In 1902 the northern coast of Africa was the battleground of competing European empires picking the bones of the dying Ottoman Empire. Italy had designs on Libya and Tunisia, but France snatched Tunisia from it and also held modern day Algeria and Morocco. This photo gallery gives a glimpse of what North Africa was like as it transitioned from the centuries of decay and neglect under the corrupt Ottoman Empire to an uncertain future as a colony of European powers.
Note some of the details: all the people in the photograph are wearing traditional dress, indicating a lack of western cultural influence at that point in time. There are few women on the street; most of the pedestrians are men. There are no horses or carriages, let alone motorized vehicles. There is no indication of electricity or telegraph wires. But what is also interesting is that no one seems to be paying the least attention to the photographer, indicating perhaps a familiarity with the concept or complete indifference.
Until the post World War 2 period when Arab nationalism and demagogues such as Egypt’s Nasser made the Jews into a convenient bogey man in order to radicalize and manipulate their populations, most Arab countries had sizable Jewish populations living relatively peacefully besides the Muslim majority. This is not to say that the life of Jews in an Muslim country such as Tunis would have been easy or that they enjoyed equality. From the time of the Arab conquest, Jews and other non-Muslims had been required to pay a special poll tax, they had been required to wear special clothes identifying them as non-believers, they were prohibited from holding certain offices, and were often segregated into their own quarters of the city.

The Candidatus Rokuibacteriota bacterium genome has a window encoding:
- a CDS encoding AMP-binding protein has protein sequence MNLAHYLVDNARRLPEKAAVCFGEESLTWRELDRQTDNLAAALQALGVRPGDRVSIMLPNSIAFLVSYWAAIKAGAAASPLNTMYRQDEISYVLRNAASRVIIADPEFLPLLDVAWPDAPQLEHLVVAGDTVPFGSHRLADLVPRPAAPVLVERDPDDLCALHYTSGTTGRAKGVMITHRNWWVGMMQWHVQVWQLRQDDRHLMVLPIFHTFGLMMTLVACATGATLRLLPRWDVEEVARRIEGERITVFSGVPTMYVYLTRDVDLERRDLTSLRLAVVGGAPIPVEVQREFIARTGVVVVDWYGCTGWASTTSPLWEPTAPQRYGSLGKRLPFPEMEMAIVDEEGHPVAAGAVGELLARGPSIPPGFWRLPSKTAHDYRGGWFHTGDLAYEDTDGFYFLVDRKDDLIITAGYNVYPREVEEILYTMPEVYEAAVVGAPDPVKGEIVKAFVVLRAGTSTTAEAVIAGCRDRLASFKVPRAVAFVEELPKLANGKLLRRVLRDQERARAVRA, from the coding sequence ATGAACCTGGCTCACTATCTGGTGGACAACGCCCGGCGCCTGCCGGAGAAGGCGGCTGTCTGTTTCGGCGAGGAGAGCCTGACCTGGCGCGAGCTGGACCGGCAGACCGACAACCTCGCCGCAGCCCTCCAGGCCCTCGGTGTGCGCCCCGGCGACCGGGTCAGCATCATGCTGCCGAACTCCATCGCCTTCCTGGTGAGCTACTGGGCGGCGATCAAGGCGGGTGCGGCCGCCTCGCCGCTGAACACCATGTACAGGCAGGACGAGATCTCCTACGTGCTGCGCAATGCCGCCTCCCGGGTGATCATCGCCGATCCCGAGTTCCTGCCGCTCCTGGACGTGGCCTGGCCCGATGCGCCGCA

Let’s explore the various quarters of the city, savoring the sights and sounds of a bygone era.
I have been to the large bazaar in Istanbul, built during the late Middle Ages. It is a huge complex containing thousands of tiny shops. The shops specialize in various things, some sell tea, others sell leather goods, while others sell jewelry. The shops are grouped by what they sell, so that in any one area there may be a hundred shops selling basically the same thing. As you walk by the shop keepers attempt to entice you. They may invite you in for tea while they show you their wares, or if they see you looking at an item they will immediately approach you and name a price. The opening price is never the real price and it is expected that you will haggle. I found that the best way to lower the price was to reject their offer and simply walk away without making a counter offer. As I walked away the shopkeeper would start yelling out lower and lower prices until they would usually reach 50 percent off of their original price by the time you were almost out of ear shot. If I liked the price I would turn around at that time and complete the bargain. It was a fascinating shopping experience but also very tiring. I could not imagine having to engage in heated bargaining to buy even the most basic of items.
The Tuaregs are nomadic inhabitants of North Africa. They lead a primitive existence in a very hostile climate, and controlled the trade routes between North Africa to Timbuktu and sub Saharan Africa.
This is a much modern section, with wide roads. However, note the lack of any motorized traffic. The city was still on the cusp of the modern era, existing in between the world of the west and the timeless traditions of its people.
This brings us to the end of our tour of Algiers and Tunis of 1902. We hope that you enjoyed your trip back in time with us.
This article was last updated on April 15, 2021.